Drones, CCTV cameras to alert cops to violence, crimes

Drones, CCTV cameras to alert cops to violence, crimes

DH graphic/Ramu M

Artificial intelligence (AI) is gearing up to alert the police on crimes, be it a molestation incident on a city street or a violent protest.

Researchers from two Indian institutes and the University of Cambridge, who created quite a stir with their AI-based drone platform for monitoring violent behaviour in people, plan to integrate CCTV cameras for monitoring crimes. 

The image of a human body is divided into 14 units to analyse the pose of an individual in real time for signs of aggression and violence. Backed by artificial intelligence, the system "learns" to recognise more violent poses over time. 

The project came to the fore following the publication of 'Eye in the Sky', a research paper by Amarjot Singh from the Department of Engineering in the University of Cambridge, United Kingdom; Devendra Patil from the National Institute of Technology, Warangal; and S N Omkar from the Indian Institute of Science, Bengaluru.

Omkar stressed the need for such a surveillance system to check the spread of violence, especially during protests and riots. "Until now, drones were used for video monitoring and detection of crime depended on the sharpness of the human eye. Now, AI will red-flag the behaviour found to be violent or criminal," he said. 

The January 2017 incident of two men molesting a woman and throwing her to the ground that was caught on CCTV cameras was one of the incidents that inspired the researchers. "An integrated CCTV camera network backed by our system can alert the police immediately," she said. "It can check chain-snatching, robbery, molestation of women and similar crimes," he said.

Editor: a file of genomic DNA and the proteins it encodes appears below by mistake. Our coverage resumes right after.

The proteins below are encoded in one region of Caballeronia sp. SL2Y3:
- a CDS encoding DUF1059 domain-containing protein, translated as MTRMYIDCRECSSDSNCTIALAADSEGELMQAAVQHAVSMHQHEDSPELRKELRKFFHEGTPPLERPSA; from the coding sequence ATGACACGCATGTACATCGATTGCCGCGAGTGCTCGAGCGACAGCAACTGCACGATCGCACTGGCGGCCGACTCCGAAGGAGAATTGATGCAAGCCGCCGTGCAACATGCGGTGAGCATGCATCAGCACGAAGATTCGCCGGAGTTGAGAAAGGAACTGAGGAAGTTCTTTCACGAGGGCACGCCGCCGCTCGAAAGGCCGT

More tests awaited 

At present, the system has an accuracy of 84.44% even in environments specifically set up for trials. The researchers are yet to test it in real time.

"We have obtained permission from the authorities for testing it at a campus festival at the NIT, Warangal. We will know the results soon," Singh told DH from London.

Experts have already aired concerns about the dangers posed by the surveillance system considering its potential for misuse in suppressing dissent. Singh acknowledged the concerns, but said they were overstated. 

"Those who are protesting against surveillance should know they are already in it. Throughout the history of science, we see the fear of misuse at every stage. That should not stop us at a time when incidents of terrorism and riots are on the rise," he said.

Asked about the challenges for the system in dynamic environments like a street in Bengaluru, Singh said the systems were still evolving. "If molestation happens in a different way than the one system recognises, the system will learn these complexities over time," he said.